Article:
Artist Raul Gonzalez has become known for his colorful dance performances, and for a number of text based series of work consisting of sculpture, paintings, and drawings. Since graduating with a masters in fine art from the University of Texas at San Antonio in December 2014, Gonzalez has been quite active within the local art community.
In February, 3rd Space Art Gallery hosted “Life, Death, and Other Stories,” a solo exhibition of work by Gonzalez. More recently, his work was included in "Move Me" the CAM Perennial exhibition at the Museo Guadalupe closing May 23, and the "Texas Size Breach Collaborative: From El Paso to San Antonio," which runs through June 14 at the Texas A&M Educational and Cultural Arts Center.
On Thursday, May 21, “Dulce” an exhibition of recent work by Gonzalez will open at the Guadalupe Theatre Gallery, 1301 Guadalupe St. An opening reception will be held from 7-9 p.m. The show runs through July 22. For the exhibition opening, Gonzalez will saw off a piece of his cake painting for anybody who wants to buy a slice.
“Dulce” comprises two bodies of work – a 2011 series titled “Candy Shop” inspired by Mexican candies, and a second more experimental series produced this year that expands on the same topic.
The following is an edited interview where Gonzalez discusses his love for dancing, the evolution of his work, and recent exhibitions. He reveals a shift that occurred in his work in the months leading up to “Dulce.”
Marco Aquino: There was a lot of dancing at your MFA show. Why has dancing become so important in your work?
Raul Gonzalez: For me, it became almost like an extension of painting. I realized dancing wasn’t just dancing for me – it was a way of expressing myself, but it was something I had kept private. When I was a teenager, I used to watch music videos and learn all the dance moves. For a while, I wanted to be a backup dancer for pop stars like Janet Jackson or Justin Timberlake. So now, I just feel confident enough to let that be a part of who I am rather than hold it back. It’s always been there – I’m finally just comfortable now to put myself in front of people.
MA: In February, you had a solo show at 3rd Space Art Gallery called “Life, Death, and Other Stories.” How did the title of that show come about and what kind of work did you show?
RG: There were two big things happening in my life. One of them was the birth of my daughter. At the same time that she was born, my mom went into the hospital, where she stayed for several months, and ultimately ended up with her passing away. So it was really a reflection of seeing those two things happen at the same time, you know, watching a person grow in front of me every day, and also someone else fade away every day. It was really a reflection of those two things and how it made me feel.
MA: How did that affect your work?
RG: It made me feel comfortable taking more risks in the work that I showed. Some of the work in that show was more experimental. A lot of the work consisted of abstract compositions. I felt like I allowed my emotional side to show and I became comfortable with it. A lot of that show was putting pieces together that really allowed me to see how material meshed with each other and made sense.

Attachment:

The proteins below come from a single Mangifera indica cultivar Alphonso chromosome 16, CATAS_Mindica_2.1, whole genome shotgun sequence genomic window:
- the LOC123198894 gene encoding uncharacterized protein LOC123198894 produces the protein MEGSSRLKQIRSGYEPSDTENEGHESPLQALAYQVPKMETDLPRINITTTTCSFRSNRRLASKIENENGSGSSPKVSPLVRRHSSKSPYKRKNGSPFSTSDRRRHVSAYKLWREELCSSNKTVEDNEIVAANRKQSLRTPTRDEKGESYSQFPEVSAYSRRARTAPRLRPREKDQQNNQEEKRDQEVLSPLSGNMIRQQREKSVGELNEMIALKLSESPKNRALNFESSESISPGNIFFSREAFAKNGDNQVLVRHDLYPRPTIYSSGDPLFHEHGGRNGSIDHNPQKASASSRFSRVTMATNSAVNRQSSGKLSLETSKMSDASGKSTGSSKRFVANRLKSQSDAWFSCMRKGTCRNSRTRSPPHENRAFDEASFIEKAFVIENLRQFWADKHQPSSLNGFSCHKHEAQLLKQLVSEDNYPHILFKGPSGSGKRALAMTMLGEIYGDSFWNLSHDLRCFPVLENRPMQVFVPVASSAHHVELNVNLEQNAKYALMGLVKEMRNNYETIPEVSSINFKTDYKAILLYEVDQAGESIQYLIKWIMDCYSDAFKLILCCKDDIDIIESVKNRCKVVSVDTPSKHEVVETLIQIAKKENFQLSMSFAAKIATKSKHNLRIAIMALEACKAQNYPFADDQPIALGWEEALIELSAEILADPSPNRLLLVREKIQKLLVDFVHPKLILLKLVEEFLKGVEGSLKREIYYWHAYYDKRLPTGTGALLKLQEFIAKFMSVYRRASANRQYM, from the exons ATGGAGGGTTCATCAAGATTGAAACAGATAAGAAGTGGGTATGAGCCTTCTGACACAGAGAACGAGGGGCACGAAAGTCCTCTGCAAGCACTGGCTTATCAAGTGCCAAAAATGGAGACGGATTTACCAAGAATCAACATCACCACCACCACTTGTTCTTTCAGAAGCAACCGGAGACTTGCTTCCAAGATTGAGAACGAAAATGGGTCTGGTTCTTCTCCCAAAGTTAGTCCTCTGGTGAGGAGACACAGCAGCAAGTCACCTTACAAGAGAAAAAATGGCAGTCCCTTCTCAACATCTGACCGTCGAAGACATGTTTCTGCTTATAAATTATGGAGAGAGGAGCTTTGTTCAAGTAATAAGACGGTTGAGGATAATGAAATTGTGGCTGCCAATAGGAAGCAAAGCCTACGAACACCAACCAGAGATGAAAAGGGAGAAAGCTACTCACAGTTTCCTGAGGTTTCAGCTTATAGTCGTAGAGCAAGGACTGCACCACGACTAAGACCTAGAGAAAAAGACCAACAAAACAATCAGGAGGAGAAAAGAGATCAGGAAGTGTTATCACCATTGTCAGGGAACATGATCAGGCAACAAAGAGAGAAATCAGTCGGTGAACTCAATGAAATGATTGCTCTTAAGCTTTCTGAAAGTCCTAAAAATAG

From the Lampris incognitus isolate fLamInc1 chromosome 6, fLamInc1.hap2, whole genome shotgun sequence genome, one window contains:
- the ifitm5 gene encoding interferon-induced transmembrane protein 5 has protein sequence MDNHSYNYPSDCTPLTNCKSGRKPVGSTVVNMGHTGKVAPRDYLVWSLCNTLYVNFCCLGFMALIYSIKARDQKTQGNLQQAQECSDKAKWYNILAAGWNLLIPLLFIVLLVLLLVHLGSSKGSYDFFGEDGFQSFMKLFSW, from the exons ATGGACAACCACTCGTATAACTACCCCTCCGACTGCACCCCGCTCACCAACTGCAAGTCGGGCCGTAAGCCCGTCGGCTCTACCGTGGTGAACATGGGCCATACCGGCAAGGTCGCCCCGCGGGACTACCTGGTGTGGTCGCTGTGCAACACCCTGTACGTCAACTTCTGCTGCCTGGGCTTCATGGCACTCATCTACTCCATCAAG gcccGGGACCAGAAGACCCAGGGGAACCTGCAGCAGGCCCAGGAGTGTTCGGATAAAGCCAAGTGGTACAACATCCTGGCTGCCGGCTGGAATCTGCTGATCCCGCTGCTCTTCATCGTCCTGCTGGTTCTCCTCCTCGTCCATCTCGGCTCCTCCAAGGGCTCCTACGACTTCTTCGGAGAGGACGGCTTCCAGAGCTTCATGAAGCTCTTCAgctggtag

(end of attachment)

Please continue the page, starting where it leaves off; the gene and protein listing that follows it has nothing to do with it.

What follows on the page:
MA: Talk about the upcoming exhibition. Why “Dulce?”
RG: I had been talking to Mark Anthony Martinez, the interim visual arts director at the Guadalupe. He came to my studio and we looked at different work. I showed him this body of work that I started back in 2011 called the “Candy Shop.” They were these “pop art” sculptural paintings where I use only canvas and acrylic. Back then I really wanted to highlight that Mexican culture and how we look at it. The work that I’m making now is similar but now I’m working more abstractly. So we thought it would be interesting to show these two bodies of work together. We have the “pop art” sculptural paintings made to look like actual candies, or candy wrapper, along with the work I’m making now that has that same sort of sensuality and use of bright colors. By showing both bodies of work, we sort of give the audience an entry point with the sculptural candy into the more (experimental) contemporary work. The newer paintings – a lot of them are double sided paintings. I paint on the front side and the backside so it’s not just a painting hanging on the wall – it’s treated like an object.
MA: Would you say your work addresses your identity as a Mexican American?
RG: When I think about growing up, the first thing I think about is the food we ate. So when I made the candy – it’s about the food we ate, and how important food is, and how food is something that we all relate to because it’s something that we all need. At the same time, just because it’s a Mexican candy doesn’t mean it’s just for Mexican Americans. It’s not something I really think about anymore. I used to, but now I just make work about anything that feels important to me. I don’t think about it and I don’t really try to categorize myself as a Mexican American artist.
MA: How has your work evolved over the years?
RG: I’m still interested in the same topics. I think I’ve allowed myself to just experiment more. I think I have been moving a lot into abstraction. I feel it’s something a wider audience can relate to. Also, I’ve started to use my body more. When I’m dancing around the room I feel like I’m creating a painting with my movement and the interaction I’m having with the space. Now, it’s like drawing and painting come to me almost like living. They can always change and I can do them anyway I want to. I feel I have less limitations then I had before.
*Featured/top image: Raul Gonzalez and daughter working on "Prickly Pear" at his home studio. Courtesy photo.